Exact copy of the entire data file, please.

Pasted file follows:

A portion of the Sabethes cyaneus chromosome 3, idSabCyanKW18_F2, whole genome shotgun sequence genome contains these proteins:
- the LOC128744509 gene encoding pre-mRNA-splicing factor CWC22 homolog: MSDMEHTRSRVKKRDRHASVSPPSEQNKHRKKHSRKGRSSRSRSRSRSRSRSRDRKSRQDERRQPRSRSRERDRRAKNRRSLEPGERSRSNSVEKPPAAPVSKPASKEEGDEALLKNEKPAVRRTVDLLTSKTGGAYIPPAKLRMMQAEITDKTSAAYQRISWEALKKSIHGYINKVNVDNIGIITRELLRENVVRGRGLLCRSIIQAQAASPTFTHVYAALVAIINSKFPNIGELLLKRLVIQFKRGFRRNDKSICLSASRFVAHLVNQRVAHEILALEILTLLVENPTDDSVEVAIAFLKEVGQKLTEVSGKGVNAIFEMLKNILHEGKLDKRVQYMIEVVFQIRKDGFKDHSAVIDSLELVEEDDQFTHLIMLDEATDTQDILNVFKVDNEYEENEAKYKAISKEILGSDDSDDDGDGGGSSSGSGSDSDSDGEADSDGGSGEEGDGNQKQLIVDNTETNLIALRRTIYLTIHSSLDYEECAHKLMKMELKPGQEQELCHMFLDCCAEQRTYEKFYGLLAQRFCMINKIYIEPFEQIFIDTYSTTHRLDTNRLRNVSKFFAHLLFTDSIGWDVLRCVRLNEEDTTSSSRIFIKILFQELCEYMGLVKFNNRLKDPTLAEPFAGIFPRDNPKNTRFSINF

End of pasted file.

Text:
A portion of the Sabethes cyaneus chromosome 3, idSabCyanKW18_F2, whole genome shotgun sequence genome contains these proteins:
- the LOC128744509 gene encoding pre-mRNA-splicing factor CWC22 homolog: MSDMEHTRSRVKKRDRHASVSPPSEQNKHRKKHSRKGRSSRSRSRSRSRSRSRDRKSRQDERRQPRSRSRERDRRAKNRRSLEPGERSRSNSVEKPPAAPVSKPASKEEGDEALLKNEKPAVRRTVDLLTSKTGGAYIPPAKLRMMQAEITDKTSAAYQRISWEALKKSIHGYINKVNVDNIGIITRELLRENVVRGRGLLCRSIIQAQAASPTFTHVYAALVAIINSKFPNIGELLLKRLVIQFKRGFRRNDKSICLSASRFVAHLVNQRVAHEILALEILTLLVENPTDDSVEVAIAFLKEVGQKLTEVSGKGVNAIFEMLKNILHEGKLDKRVQYMIEVVFQIRKDGFKDHSAVIDSLELVEEDDQFTHLIMLDEATDTQDILNVFKVDNEYEENEAKYKAISKEILGSDDSDDDGDGGGSSSGSGSDSDSDGEADSDGGSGEEGDGNQKQLIVDNTETNLIALRRTIYLTIHSSLDYEECAHKLMKMELKPGQEQELCHMFLDCCAEQRTYEKFYGLLAQRFCMINKIYIEPFEQIFIDTYSTTHRLDTNRLRNVSKFFAHLLFTDSIGWDVLRCVRLNEEDTTSSSRIFIKILFQELCEYMGLVKFNNRLKDPTLAEPFAGIFPRDNPKNTRFSINF